Saturday, January 15, 2022 – The monocle minute

We are working on a big project that will start this spring: a Monocle book with photography and reporting. It looks back at some of the great stories filmed for the magazine and is directed by our creative director, Richard, and our cinematographer, Matt. There’s still a long way to go and some tough decisions to make, but this week we’re at the point where almost every page has been designed once. It’s the point in a book project where we staff the canteen, put printouts on the tables, and go through everything to see if the order is working, if the cornerstones and passions are covered, if the mix of places makes sense. Also on the road are Joe, Molly and Amy from the book team.

Many of the images shown never made it into the published editions of the magazine – images from a city just before the war crumpled them up; Shots in a Failed Nation; somber images captured behind the scenes at a news channel. The pace at which each magazine operates means it’s difficult to remember all of the stories you’ve covered. And on the cusp of our 15th anniversary, it was both sobering and satisfying to see the work spread across those canteen tables.

When we started Monocle, our goal was to bring words and images together to tell stories. The idea was to not only use images to illustrate the words, but to allow a photographer to provide an almost parallel story. Especially with the Expos, our large free-running glossy part, a photographer often worked alone and was allowed to see and show things that the author might not have covered in the text. At other times, a writer and a photographer worked as a close team and holed up on epic journeys. It’s an approach that has helped make Monocle a magazine known for still giving a photographer 16 pages with a single story, encouraging them to work with film and trust their eye.

As I reviewed all of this work, I also realized how some of these images had a profound, almost subconscious effect on me. The city that soon crumpled was Aleppo in Syria; This story was filmed by Roderick Aichinger in 2009 when the place was thriving and trying to be more open. Here is an old school travel agency; waiters with ribbons hanging around the roof of the Mirage Hotel; a cool young woman smoking in a cafe. What happened to all these people? What was her destiny? When Aleppo was ravaged by civil war, just looking at these images made me feel a strange connection to the city. It is the power of photography to connect viewer and subject, seer and seen, even if they will never meet.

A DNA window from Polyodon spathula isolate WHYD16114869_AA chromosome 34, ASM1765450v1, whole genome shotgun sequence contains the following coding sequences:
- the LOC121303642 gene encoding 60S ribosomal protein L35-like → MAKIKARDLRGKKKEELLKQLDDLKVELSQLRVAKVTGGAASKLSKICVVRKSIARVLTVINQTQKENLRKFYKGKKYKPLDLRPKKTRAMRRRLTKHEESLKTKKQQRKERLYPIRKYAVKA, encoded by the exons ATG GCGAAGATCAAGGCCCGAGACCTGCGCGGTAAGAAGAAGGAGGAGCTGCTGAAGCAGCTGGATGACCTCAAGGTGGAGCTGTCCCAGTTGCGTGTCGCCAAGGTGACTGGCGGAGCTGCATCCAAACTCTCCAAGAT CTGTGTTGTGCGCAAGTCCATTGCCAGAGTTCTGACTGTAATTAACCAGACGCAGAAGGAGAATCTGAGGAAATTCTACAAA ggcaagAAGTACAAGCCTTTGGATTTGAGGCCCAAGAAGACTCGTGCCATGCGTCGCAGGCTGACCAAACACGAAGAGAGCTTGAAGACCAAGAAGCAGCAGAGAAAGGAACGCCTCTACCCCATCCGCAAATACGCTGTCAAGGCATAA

On a side note, it’s hard to imagine that almost two years ago we were making books and magazines from home. We’ve gotten through this period and done some amazing things, but it’s so simple that when you’re not in the same room, nuance gets lost, decisions become slow and conflicting. That’s why we’ve always wanted to have our team together, in our offices and offices, whenever the rules allow. But as Omicron fades in Europe, we hope, and as people speak about life after the pandemic with growing confidence, will companies that have caught on with working from home be able to bring their teams back together? And do they want? This week I spoke to someone from a luxury brand who said that while most people would like to go back to their department, they can’t motivate their boss to do so. Another person told me that it was hard to imagine ever feeling old again because their company had sold half of their office space and told employees that going forward they “needed to have a good reason for coming into the office.” have to” before they rock out.

And I promise this is the last. I suppose you know that the UK Prime Minister is rightly in hot water for allowing parties to be held at 10 Downing Street at the height of lockdown. It’s shameful and another example of Boris Johnson waving his privilege in the face, but some of the BBC and Channel 4 news presenters sounded like they were auditioning for a job on Saudi television. ‘Have you ever been to a work event where alcohol was served?’ they ask the ministers morosely. “As far as I know, a trestle table was involved,” says one. “Do you think it was acceptable to eat Pringles when other people in the country only had regular chips?” (That was, I thought would be the next question.) The stupidity of our rule-setters is unnerving, but hypocritical news anchors are also irritating . And in all frankness I have to admit that during a work meeting this week I also had a glass of wine and, sorry, cheese sticks. But there was no trestle table involved. That would have been bad and very un-Monocle.

Comments are closed.